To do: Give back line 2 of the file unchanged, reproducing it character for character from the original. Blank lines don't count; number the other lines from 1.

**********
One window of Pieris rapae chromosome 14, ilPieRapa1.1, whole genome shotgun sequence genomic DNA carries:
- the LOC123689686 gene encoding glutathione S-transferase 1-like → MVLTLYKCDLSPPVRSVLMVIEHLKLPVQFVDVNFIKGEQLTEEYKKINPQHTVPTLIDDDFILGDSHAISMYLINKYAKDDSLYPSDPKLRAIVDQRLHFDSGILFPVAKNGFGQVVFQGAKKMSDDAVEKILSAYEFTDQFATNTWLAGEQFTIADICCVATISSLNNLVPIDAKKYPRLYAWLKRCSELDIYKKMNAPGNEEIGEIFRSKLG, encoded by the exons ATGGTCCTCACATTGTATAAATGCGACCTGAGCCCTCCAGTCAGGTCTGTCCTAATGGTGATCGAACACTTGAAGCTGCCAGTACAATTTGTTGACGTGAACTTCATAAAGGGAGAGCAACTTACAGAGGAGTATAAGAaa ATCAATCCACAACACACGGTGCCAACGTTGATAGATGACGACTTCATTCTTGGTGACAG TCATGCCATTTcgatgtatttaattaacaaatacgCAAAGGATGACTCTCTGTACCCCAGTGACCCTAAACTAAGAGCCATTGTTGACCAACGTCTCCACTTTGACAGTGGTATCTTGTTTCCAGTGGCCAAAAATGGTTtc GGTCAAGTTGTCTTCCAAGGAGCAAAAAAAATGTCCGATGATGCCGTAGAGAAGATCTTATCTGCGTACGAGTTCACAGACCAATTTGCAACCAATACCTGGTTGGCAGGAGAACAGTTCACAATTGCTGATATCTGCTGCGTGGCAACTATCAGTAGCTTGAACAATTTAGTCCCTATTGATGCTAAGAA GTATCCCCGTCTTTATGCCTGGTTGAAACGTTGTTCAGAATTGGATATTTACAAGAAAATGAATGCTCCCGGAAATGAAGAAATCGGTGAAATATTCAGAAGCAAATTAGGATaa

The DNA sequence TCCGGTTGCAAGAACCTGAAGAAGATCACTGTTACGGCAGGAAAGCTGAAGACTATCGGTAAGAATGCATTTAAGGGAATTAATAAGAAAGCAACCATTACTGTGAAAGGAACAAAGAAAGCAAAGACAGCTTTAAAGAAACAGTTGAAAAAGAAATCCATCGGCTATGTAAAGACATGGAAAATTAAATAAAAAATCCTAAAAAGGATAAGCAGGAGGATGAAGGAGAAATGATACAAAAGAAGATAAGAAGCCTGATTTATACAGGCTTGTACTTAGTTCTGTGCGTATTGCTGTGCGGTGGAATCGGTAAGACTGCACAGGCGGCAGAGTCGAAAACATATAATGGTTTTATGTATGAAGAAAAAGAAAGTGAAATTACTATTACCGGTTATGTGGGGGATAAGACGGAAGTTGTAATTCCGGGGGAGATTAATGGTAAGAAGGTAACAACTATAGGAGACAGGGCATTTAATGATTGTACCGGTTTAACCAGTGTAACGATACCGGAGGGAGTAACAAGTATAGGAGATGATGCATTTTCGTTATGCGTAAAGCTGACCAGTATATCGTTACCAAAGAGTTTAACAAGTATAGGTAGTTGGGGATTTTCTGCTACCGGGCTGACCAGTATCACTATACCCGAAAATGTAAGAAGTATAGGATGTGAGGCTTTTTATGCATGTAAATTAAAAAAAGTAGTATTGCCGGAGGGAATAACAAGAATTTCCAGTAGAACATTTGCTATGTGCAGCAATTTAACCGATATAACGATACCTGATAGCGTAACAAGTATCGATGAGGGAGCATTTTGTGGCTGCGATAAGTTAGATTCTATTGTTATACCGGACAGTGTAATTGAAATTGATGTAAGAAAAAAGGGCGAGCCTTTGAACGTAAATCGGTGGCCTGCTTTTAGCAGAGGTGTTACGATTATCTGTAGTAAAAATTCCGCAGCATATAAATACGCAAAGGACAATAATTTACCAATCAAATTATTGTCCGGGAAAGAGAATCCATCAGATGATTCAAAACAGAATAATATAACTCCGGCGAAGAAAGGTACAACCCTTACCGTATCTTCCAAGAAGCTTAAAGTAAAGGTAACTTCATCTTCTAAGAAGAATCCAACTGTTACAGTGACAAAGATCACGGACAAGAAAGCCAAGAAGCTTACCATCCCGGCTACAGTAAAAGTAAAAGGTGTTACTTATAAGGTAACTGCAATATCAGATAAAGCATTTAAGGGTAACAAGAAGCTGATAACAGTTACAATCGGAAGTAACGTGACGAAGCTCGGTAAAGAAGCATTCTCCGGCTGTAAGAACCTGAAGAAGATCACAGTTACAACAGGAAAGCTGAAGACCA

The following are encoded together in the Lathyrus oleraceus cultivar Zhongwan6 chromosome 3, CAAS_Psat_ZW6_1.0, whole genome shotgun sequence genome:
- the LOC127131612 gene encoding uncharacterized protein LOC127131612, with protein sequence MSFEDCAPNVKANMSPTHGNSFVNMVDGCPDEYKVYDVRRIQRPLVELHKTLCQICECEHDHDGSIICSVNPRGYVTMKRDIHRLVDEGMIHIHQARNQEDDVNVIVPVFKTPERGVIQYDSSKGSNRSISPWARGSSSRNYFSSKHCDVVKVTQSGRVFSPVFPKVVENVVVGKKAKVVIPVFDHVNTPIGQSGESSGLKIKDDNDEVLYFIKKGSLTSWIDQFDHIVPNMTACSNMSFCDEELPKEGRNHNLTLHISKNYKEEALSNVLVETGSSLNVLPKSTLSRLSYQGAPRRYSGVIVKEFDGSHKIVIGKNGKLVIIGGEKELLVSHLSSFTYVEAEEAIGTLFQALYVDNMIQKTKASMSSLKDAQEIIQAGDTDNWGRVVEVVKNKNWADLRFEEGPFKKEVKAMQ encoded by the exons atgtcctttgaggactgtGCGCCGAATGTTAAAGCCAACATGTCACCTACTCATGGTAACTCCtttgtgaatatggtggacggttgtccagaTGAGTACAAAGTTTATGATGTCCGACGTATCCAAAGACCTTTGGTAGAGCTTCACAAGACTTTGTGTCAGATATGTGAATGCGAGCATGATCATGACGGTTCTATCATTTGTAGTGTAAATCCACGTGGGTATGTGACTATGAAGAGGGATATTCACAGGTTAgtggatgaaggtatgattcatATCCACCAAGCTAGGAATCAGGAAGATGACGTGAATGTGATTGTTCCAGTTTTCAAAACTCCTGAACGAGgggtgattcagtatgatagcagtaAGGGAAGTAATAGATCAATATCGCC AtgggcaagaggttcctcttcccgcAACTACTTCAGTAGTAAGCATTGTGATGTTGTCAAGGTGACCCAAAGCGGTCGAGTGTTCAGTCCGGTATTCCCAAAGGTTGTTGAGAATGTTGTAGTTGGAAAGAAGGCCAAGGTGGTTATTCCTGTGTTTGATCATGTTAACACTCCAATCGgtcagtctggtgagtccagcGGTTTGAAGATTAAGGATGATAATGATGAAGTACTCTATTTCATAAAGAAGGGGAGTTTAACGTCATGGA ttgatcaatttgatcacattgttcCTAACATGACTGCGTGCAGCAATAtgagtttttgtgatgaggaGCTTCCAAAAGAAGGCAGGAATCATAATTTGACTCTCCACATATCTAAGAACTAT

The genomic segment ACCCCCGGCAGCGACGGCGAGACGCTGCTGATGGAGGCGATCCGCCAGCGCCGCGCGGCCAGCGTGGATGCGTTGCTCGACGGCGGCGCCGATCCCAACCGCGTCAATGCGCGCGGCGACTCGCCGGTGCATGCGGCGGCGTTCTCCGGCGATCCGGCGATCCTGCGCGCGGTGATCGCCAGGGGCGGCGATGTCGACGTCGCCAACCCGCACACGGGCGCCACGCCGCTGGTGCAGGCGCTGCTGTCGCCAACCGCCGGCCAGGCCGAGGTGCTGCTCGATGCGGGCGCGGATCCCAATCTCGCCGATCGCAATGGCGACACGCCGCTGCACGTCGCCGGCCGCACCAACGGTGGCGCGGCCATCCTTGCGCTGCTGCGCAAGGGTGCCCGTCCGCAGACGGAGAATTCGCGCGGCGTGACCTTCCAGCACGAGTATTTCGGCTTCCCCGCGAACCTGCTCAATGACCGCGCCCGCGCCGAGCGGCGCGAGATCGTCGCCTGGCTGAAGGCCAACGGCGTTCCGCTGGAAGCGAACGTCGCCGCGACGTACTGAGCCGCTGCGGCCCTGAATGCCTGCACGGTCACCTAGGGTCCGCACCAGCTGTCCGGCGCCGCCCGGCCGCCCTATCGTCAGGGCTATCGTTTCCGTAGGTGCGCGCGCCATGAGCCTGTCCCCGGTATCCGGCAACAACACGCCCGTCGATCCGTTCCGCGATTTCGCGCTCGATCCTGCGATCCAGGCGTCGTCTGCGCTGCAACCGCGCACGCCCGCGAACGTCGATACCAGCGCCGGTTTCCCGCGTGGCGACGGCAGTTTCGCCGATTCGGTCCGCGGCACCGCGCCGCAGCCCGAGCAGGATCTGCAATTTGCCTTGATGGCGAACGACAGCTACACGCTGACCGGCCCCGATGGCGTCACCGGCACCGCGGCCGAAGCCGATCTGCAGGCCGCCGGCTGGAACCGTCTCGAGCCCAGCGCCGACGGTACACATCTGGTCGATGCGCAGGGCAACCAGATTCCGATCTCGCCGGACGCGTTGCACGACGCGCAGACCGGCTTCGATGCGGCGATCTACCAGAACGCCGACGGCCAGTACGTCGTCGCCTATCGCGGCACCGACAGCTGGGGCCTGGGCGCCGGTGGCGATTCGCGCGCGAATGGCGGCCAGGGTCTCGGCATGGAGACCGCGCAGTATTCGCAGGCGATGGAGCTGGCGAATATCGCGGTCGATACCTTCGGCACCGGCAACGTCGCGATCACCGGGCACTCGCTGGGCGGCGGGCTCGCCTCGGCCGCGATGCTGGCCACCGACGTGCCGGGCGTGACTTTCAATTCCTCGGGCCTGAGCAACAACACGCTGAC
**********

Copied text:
- the LOC123689686 gene encoding glutathione S-transferase 1-like → MVLTLYKCDLSPPVRSVLMVIEHLKLPVQFVDVNFIKGEQLTEEYKKINPQHTVPTLIDDDFILGDSHAISMYLINKYAKDDSLYPSDPKLRAIVDQRLHFDSGILFPVAKNGFGQVVFQGAKKMSDDAVEKILSAYEFTDQFATNTWLAGEQFTIADICCVATISSLNNLVPIDAKKYPRLYAWLKRCSELDIYKKMNAPGNEEIGEIFRSKLG, encoded by the exons ATGGTCCTCACATTGTATAAATGCGACCTGAGCCCTCCAGTCAGGTCTGTCCTAATGGTGATCGAACACTTGAAGCTGCCAGTACAATTTGTTGACGTGAACTTCATAAAGGGAGAGCAACTTACAGAGGAGTATAAGAaa ATCAATCCACAACACACGGTGCCAACGTTGATAGATGACGACTTCATTCTTGGTGACAG TCATGCCATTTcgatgtatttaattaacaaatacgCAAAGGATGACTCTCTGTACCCCAGTGACCCTAAACTAAGAGCCATTGTTGACCAACGTCTCCACTTTGACAGTGGTATCTTGTTTCCAGTGGCCAAAAATGGTTtc GGTCAAGTTGTCTTCCAAGGAGCAAAAAAAATGTCCGATGATGCCGTAGAGAAGATCTTATCTGCGTACGAGTTCACAGACCAATTTGCAACCAATACCTGGTTGGCAGGAGAACAGTTCACAATTGCTGATATCTGCTGCGTGGCAACTATCAGTAGCTTGAACAATTTAGTCCCTATTGATGCTAAGAA GTATCCCCGTCTTTATGCCTGGTTGAAACGTTGTTCAGAATTGGATATTTACAAGAAAATGAATGCTCCCGGAAATGAAGAAATCGGTGAAATATTCAGAAGCAAATTAGGATaa